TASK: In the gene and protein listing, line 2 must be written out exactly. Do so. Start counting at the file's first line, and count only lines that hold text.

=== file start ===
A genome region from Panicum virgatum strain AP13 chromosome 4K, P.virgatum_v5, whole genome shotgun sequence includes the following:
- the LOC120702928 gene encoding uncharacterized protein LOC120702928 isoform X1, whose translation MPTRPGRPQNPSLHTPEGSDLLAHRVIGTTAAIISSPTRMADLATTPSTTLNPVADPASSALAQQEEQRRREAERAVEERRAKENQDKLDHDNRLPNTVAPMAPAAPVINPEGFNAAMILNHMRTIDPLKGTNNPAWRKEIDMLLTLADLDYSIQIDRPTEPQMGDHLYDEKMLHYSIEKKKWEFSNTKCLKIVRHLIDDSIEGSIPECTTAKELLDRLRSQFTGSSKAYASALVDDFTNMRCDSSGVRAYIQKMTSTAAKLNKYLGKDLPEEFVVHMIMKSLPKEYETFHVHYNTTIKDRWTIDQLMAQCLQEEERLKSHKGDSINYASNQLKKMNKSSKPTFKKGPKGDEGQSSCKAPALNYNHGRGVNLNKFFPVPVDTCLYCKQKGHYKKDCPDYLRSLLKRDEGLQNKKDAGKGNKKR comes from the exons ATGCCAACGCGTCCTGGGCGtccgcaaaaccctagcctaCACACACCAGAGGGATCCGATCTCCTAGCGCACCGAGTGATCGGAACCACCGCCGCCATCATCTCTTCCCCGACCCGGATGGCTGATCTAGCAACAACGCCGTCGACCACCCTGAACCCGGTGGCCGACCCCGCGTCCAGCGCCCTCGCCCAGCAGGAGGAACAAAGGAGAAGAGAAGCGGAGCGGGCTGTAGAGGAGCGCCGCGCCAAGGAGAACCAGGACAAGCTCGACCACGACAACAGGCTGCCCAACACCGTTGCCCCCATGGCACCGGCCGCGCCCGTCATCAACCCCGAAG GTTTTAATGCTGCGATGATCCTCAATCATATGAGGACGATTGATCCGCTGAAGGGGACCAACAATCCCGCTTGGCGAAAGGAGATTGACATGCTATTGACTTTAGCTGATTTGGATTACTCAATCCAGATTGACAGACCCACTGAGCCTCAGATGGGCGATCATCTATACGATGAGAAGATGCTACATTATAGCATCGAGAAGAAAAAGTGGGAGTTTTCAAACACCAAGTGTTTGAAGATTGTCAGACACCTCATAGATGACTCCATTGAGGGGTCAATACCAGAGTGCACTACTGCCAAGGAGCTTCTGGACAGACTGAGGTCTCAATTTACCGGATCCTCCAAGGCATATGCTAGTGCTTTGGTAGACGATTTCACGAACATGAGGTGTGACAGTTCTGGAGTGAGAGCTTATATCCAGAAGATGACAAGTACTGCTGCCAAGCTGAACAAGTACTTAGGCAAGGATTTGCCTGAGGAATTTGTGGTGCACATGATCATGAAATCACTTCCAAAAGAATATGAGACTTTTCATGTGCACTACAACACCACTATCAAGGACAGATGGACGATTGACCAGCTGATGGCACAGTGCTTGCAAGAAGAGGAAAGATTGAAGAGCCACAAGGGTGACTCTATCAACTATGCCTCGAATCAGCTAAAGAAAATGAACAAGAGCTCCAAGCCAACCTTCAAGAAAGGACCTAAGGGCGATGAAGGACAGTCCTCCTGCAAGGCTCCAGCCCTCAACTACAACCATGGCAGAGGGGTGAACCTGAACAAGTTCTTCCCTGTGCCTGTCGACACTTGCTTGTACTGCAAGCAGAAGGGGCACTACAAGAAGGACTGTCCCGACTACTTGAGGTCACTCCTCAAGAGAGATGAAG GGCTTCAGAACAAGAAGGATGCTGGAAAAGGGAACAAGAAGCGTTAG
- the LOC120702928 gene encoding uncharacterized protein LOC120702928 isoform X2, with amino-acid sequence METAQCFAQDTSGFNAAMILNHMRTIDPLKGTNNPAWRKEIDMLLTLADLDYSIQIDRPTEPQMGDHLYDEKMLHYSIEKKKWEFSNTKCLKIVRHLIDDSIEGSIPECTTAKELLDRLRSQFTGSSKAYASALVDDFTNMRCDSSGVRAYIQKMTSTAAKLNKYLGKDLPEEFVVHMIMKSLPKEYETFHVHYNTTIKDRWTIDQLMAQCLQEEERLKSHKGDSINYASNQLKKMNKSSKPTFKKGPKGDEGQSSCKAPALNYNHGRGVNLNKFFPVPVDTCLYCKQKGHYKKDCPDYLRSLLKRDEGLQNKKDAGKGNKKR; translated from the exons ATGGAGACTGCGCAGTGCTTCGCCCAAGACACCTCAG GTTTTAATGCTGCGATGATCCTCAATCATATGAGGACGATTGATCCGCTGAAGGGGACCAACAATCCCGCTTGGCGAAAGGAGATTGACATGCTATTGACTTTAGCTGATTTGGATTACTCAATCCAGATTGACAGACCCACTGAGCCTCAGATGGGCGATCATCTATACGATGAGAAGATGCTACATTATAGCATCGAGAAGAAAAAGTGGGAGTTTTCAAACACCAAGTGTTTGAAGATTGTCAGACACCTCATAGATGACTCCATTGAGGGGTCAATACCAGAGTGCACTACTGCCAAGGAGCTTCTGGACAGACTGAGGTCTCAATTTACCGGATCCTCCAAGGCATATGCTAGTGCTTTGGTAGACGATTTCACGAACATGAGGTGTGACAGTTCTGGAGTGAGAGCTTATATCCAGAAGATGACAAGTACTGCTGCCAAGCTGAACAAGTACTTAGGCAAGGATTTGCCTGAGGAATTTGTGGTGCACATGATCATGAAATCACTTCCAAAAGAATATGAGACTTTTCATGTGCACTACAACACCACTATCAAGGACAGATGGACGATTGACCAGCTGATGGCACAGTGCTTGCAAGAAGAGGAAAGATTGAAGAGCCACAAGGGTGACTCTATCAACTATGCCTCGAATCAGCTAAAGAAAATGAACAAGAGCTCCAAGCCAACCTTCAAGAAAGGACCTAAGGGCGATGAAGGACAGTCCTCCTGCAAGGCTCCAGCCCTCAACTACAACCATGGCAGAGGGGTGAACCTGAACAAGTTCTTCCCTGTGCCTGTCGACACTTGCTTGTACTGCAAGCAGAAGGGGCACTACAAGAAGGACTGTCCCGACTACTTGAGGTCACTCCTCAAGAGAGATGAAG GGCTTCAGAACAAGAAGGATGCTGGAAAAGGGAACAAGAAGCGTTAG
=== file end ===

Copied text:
- the LOC120702928 gene encoding uncharacterized protein LOC120702928 isoform X1, whose translation MPTRPGRPQNPSLHTPEGSDLLAHRVIGTTAAIISSPTRMADLATTPSTTLNPVADPASSALAQQEEQRRREAERAVEERRAKENQDKLDHDNRLPNTVAPMAPAAPVINPEGFNAAMILNHMRTIDPLKGTNNPAWRKEIDMLLTLADLDYSIQIDRPTEPQMGDHLYDEKMLHYSIEKKKWEFSNTKCLKIVRHLIDDSIEGSIPECTTAKELLDRLRSQFTGSSKAYASALVDDFTNMRCDSSGVRAYIQKMTSTAAKLNKYLGKDLPEEFVVHMIMKSLPKEYETFHVHYNTTIKDRWTIDQLMAQCLQEEERLKSHKGDSINYASNQLKKMNKSSKPTFKKGPKGDEGQSSCKAPALNYNHGRGVNLNKFFPVPVDTCLYCKQKGHYKKDCPDYLRSLLKRDEGLQNKKDAGKGNKKR comes from the exons ATGCCAACGCGTCCTGGGCGtccgcaaaaccctagcctaCACACACCAGAGGGATCCGATCTCCTAGCGCACCGAGTGATCGGAACCACCGCCGCCATCATCTCTTCCCCGACCCGGATGGCTGATCTAGCAACAACGCCGTCGACCACCCTGAACCCGGTGGCCGACCCCGCGTCCAGCGCCCTCGCCCAGCAGGAGGAACAAAGGAGAAGAGAAGCGGAGCGGGCTGTAGAGGAGCGCCGCGCCAAGGAGAACCAGGACAAGCTCGACCACGACAACAGGCTGCCCAACACCGTTGCCCCCATGGCACCGGCCGCGCCCGTCATCAACCCCGAAG GTTTTAATGCTGCGATGATCCTCAATCATATGAGGACGATTGATCCGCTGAAGGGGACCAACAATCCCGCTTGGCGAAAGGAGATTGACATGCTATTGACTTTAGCTGATTTGGATTACTCAATCCAGATTGACAGACCCACTGAGCCTCAGATGGGCGATCATCTATACGATGAGAAGATGCTACATTATAGCATCGAGAAGAAAAAGTGGGAGTTTTCAAACACCAAGTGTTTGAAGATTGTCAGACACCTCATAGATGACTCCATTGAGGGGTCAATACCAGAGTGCACTACTGCCAAGGAGCTTCTGGACAGACTGAGGTCTCAATTTACCGGATCCTCCAAGGCATATGCTAGTGCTTTGGTAGACGATTTCACGAACATGAGGTGTGACAGTTCTGGAGTGAGAGCTTATATCCAGAAGATGACAAGTACTGCTGCCAAGCTGAACAAGTACTTAGGCAAGGATTTGCCTGAGGAATTTGTGGTGCACATGATCATGAAATCACTTCCAAAAGAATATGAGACTTTTCATGTGCACTACAACACCACTATCAAGGACAGATGGACGATTGACCAGCTGATGGCACAGTGCTTGCAAGAAGAGGAAAGATTGAAGAGCCACAAGGGTGACTCTATCAACTATGCCTCGAATCAGCTAAAGAAAATGAACAAGAGCTCCAAGCCAACCTTCAAGAAAGGACCTAAGGGCGATGAAGGACAGTCCTCCTGCAAGGCTCCAGCCCTCAACTACAACCATGGCAGAGGGGTGAACCTGAACAAGTTCTTCCCTGTGCCTGTCGACACTTGCTTGTACTGCAAGCAGAAGGGGCACTACAAGAAGGACTGTCCCGACTACTTGAGGTCACTCCTCAAGAGAGATGAAG GGCTTCAGAACAAGAAGGATGCTGGAAAAGGGAACAAGAAGCGTTAG